COZUMEL AND THE SLAVE TRADE
Copyright 2011 Ric Hajovsky
The frequently heard statement that Cozumel was abandoned in the 1700s due to predations by bands of roving pirates is nearly true. The island was an easy target for buccaneers and in the mid-1600s the Spanish government finally decided to move the population inland, to towns like Chemax and Xcan Boloná that were far from the marauders’ reach. Some Cozumelenos did, in fact, move to the mainland. However, many stayed on the island and were joined by English dyewood cutters, later known as “piratas.”
Miguel Molas called Cozumel home in 1828, but after he moved away in 1830, a partnership from Merida began a cotton plantation near his old rancho on Cozumel with some 30 convicts from Merida’s prison providing the slave labor. This plantation continued to work until 1841.
Beginning in 1847, during the war of the Castes in Yucatan, more people began to drift back to the island. Seeking a safe refuge from the Mayan rebels that were intent on purging the peninsula of all the Spanish and mixed-blood newcomers, several groups of creoles, mestizos, foreigners, and their Mayan servants soon set up households on Cozumel. They initially found the island a hard place to make a living, but soon enough found a revenue producing commodity; captured Mayan rebels they could sell to the Cubans a slaves.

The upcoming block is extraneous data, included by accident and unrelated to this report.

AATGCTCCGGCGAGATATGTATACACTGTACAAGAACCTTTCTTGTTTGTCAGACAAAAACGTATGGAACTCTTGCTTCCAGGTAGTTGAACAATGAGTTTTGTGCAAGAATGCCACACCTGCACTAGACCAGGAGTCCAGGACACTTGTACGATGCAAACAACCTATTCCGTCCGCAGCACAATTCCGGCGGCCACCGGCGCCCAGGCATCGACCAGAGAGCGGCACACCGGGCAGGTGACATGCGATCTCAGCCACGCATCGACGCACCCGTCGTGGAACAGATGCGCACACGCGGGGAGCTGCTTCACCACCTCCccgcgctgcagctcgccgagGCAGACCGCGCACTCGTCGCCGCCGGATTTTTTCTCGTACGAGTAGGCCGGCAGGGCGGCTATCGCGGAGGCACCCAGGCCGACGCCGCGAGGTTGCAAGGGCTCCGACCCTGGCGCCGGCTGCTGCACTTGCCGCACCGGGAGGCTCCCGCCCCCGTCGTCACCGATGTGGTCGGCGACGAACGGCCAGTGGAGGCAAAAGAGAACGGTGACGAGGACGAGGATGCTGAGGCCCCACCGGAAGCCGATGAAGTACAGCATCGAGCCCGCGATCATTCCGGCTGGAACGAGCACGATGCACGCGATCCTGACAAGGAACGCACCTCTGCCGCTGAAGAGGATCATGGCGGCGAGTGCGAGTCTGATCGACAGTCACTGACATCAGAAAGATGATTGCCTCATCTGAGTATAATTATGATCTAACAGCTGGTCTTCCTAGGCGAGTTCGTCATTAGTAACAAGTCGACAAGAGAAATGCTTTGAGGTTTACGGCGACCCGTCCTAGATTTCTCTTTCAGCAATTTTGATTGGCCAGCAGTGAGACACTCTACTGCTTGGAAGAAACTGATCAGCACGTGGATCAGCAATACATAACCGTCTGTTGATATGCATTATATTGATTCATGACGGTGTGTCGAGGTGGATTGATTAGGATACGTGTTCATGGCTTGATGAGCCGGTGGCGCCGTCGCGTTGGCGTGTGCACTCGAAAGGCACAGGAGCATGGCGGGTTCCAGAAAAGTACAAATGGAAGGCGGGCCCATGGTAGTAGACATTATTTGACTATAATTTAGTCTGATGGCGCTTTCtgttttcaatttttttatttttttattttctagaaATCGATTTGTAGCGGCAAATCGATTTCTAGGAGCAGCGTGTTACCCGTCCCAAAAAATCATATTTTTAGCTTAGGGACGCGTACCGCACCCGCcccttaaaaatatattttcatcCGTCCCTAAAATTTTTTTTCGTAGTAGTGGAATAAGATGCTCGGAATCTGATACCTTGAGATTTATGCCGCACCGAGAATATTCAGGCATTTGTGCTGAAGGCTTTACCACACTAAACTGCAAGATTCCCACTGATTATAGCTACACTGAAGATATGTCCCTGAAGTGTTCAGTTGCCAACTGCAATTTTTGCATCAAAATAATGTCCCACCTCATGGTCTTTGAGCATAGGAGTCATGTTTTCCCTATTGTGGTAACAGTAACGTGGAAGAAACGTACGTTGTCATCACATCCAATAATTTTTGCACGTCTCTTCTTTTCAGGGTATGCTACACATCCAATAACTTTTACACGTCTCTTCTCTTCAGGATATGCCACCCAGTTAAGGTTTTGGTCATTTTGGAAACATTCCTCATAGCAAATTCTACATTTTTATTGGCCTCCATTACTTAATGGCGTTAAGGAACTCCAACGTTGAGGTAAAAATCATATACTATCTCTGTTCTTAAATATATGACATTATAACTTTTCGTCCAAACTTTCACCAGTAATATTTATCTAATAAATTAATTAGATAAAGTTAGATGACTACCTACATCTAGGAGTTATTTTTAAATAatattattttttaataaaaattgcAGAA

Just how did the island’s population turn from pirate prey to predatory slave traders? The demographics changed. Prior to the Spanish government’s forced resettlement of many of the island’s residents between the years 1650 and 1688, the typical Cozumeleño was a full-blooded Maya Indian. Although the institution of slavery was integral to Maya civilization, the Yucatecan Maya civil organization had undergone immense changes after surrendering to the Montejos and their Spanish soldiers. By the mid-1500s, the Yucatecan Maya were nothing more than the Spaniards’ subjugated labor force and no longer had the power to capture and keep slaves themselves. However, the majority of the later inhabitants of Cozumel, beginning with the fugitive contrabandista and slave trader Miguel Molas in 1828, were either Spanish, creole, or mestizo. They had grown accustomed to the fact that they were the beneficiaries of the trade in human flesh and not the target. Although Mexico abolished slavery in 1829, it was not made illegal in Cuba until 1862. This made it very tempting for the Repobladores who fled to the island to avoid the war on the mainland to take advantage of their distance from the government authorities in Merida and dabble in the trade whenever the chance presented itself. Judging by the few records that still exist, the occasion presented itself pretty frequently.